“I’m very excited to be here at this event, launching a Hackathon of male and female Haredi programmers who united to develop innovative solutions to the many challenges that we’re facing in this era,” expressed Shay. “Over 300 people are here today, mostly on Zoom. Once again, Kama-Tech developers are proving how they successfully integrate innovation with love of Israel. The ideas that I’ve seen are all breathtaking and original.”

Throughout twenty-four hours of intensive, mind-blowing work, small teams of programmers focused on one predefined goal that they selected from a list of challenges, among them big data analysis of the virus’ behavior and patterns; technology to reinforce contact with the high-risk population; applications to identify antigen tests; tools to nip chains of infection in the bud in virus hotspots; issuance of biometric ‘Recovered Certificate’ data; and expanded public awareness tools.

In the course of the event, both Prime Minister Benjamin Netanyahu and President Reuven Rivlin were filmed expressing their best wishes to the directors of Kama-Tech and Orthodox techies who joined the event.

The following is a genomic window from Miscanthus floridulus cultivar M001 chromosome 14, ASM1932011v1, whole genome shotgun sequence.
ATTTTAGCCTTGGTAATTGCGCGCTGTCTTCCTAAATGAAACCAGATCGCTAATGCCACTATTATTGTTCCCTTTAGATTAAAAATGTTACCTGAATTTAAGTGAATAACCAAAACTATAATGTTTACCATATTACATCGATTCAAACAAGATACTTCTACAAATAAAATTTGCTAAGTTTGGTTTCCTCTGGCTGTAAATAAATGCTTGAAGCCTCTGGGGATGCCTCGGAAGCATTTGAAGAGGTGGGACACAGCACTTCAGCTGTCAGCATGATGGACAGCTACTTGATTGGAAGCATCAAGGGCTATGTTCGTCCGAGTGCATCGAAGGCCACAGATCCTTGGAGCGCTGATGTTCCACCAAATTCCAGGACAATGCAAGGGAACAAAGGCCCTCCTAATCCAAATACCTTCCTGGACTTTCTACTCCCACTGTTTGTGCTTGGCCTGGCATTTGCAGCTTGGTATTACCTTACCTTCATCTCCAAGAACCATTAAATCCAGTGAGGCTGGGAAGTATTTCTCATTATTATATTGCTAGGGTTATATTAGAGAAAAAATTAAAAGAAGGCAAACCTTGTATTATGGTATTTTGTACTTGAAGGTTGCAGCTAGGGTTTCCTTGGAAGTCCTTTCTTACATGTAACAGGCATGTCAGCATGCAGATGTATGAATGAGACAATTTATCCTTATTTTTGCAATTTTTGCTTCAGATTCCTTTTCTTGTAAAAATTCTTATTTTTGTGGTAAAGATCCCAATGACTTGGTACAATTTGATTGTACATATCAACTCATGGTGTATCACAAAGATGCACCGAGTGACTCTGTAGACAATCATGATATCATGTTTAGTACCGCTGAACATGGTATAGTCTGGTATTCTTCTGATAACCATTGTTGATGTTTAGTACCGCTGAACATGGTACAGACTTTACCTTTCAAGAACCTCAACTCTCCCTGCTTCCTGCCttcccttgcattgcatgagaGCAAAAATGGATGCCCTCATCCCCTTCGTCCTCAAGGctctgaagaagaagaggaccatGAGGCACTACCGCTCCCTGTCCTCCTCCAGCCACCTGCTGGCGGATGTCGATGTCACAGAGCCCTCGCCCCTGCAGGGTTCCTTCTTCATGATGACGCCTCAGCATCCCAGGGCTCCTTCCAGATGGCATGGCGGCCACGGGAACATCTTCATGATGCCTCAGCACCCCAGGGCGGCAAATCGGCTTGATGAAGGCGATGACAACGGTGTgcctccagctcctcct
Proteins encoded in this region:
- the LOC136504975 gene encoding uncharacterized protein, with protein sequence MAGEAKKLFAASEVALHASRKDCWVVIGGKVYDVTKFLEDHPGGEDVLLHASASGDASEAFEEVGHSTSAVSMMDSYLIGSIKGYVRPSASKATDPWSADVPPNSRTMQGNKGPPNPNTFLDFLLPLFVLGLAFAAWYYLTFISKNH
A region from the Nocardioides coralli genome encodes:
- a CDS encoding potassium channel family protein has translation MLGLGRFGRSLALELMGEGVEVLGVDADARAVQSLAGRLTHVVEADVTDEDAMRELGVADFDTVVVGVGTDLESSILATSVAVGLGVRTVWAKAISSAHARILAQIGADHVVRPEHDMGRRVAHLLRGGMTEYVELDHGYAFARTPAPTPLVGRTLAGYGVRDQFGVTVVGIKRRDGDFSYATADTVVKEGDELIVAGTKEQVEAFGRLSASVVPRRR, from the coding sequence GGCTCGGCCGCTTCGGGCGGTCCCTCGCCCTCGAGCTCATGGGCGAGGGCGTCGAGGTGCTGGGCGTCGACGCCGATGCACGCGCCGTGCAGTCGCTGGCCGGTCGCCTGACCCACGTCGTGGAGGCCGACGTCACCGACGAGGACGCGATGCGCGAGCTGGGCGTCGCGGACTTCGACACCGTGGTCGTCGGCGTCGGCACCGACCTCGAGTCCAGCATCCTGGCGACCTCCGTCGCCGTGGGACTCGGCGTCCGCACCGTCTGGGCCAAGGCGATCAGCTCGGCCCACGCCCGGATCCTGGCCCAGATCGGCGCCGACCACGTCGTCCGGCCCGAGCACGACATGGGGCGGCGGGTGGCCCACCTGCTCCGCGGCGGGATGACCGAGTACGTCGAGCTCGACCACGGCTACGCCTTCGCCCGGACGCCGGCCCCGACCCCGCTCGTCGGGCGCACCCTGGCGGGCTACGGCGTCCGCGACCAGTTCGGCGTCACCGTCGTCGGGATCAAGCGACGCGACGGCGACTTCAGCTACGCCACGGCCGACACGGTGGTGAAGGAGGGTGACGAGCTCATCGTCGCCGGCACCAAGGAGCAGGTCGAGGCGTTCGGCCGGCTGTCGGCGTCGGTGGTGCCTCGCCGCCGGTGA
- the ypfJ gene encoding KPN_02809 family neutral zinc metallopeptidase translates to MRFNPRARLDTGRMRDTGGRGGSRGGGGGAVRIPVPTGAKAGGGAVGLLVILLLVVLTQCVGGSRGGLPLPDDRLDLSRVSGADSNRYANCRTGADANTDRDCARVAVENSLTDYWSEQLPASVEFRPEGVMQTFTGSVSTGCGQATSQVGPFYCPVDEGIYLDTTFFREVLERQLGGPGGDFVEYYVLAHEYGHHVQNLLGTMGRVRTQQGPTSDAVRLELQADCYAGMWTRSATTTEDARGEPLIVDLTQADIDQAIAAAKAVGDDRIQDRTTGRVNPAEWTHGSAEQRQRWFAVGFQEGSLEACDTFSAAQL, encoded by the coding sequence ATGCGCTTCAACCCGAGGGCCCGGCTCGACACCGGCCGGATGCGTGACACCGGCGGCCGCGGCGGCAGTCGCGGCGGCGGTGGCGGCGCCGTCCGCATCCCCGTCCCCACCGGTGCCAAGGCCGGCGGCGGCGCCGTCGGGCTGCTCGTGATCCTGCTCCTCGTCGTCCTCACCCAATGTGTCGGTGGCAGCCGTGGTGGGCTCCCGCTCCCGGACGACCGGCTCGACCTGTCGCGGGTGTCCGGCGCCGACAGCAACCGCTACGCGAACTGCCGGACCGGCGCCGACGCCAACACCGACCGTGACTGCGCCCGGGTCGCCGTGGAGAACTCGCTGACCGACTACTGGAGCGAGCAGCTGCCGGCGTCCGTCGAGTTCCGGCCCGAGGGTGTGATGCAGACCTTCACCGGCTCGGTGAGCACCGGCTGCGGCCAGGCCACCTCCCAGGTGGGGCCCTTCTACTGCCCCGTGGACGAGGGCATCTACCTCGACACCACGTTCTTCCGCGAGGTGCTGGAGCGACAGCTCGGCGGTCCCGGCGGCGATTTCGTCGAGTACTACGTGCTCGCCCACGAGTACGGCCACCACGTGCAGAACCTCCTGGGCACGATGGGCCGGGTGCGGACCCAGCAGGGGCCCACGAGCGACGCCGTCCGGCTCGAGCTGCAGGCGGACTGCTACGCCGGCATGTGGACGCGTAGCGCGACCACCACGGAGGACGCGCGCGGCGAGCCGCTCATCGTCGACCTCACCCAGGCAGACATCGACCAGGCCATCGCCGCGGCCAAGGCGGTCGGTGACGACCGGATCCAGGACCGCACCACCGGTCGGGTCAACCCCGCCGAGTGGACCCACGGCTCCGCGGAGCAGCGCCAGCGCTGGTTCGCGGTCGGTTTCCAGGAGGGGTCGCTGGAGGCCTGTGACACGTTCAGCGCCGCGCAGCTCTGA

“I want to send you my heartfelt blessings on your outstanding initiative to incorporate Orthodox workers into the technology industry. I am thrilled that this sector is integrating so wonderfully into the industry,” said Rivlin.

In a special clip, Minister of Health Yuli Edelstein likewise conveyed his blessings to Hackathon participants. “I congratulate you on this impressive initiative. Coronavirus struck the Orthodox sector hard, and it’s therefore very meaningful that talented people like you are working toward solutions. I promise to listen to your suggestions.”

Hi-tech developer Tehillah Ruben is a Bnei Brak resident who participated in Wednesday’s Hackathon along with friends and colleagues. “Living in Bnei Brak and watching all that ensued up close with vicious cycles of mass outbreaks leading to various stages of lockdowns, we were strongly motivated to seek solutions, and especially to brainstorm for ways to protect people classified as high-risk by significantly reducing the risks of infection,” she explained. Ruben and her team developed an app called Pod-It which allows the user to check his level of risk.